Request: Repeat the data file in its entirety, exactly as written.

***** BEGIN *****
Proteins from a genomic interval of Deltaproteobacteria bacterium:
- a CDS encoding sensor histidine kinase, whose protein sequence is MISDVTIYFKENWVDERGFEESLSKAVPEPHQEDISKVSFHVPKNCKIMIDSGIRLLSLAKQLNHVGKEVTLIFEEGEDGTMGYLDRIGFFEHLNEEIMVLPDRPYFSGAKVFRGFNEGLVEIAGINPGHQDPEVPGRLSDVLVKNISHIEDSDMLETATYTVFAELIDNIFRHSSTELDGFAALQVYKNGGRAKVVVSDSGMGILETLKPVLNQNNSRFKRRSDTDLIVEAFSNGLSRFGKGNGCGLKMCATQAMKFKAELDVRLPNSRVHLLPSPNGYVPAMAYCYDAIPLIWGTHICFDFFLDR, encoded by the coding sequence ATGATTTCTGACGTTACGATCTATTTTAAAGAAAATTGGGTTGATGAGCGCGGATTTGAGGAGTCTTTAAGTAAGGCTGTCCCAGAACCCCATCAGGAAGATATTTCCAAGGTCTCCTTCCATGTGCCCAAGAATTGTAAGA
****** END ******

Proteins from a genomic interval of Deltaproteobacteria bacterium:
- a CDS encoding sensor histidine kinase, whose protein sequence is MISDVTIYFKENWVDERGFEESLSKAVPEPHQEDISKVSFHVPKNCKIMIDSGIRLLSLAKQLNHVGKEVTLIFEEGEDGTMGYLDRIGFFEHLNEEIMVLPDRPYFSGAKVFRGFNEGLVEIAGINPGHQDPEVPGRLSDVLVKNISHIEDSDMLETATYTVFAELIDNIFRHSSTELDGFAALQVYKNGGRAKVVVSDSGMGILETLKPVLNQNNSRFKRRSDTDLIVEAFSNGLSRFGKGNGCGLKMCATQAMKFKAELDVRLPNSRVHLLPSPNGYVPAMAYCYDAIPLIWGTHICFDFFLDR, encoded by the coding sequence ATGATTTCTGACGTTACGATCTATTTTAAAGAAAATTGGGTTGATGAGCGCGGATTTGAGGAGTCTTTAAGTAAGGCTGTCCCAGAACCCCATCAGGAAGATATTTCCAAGGTCTCCTTCCATGTGCCCAAGAATTGTAAGA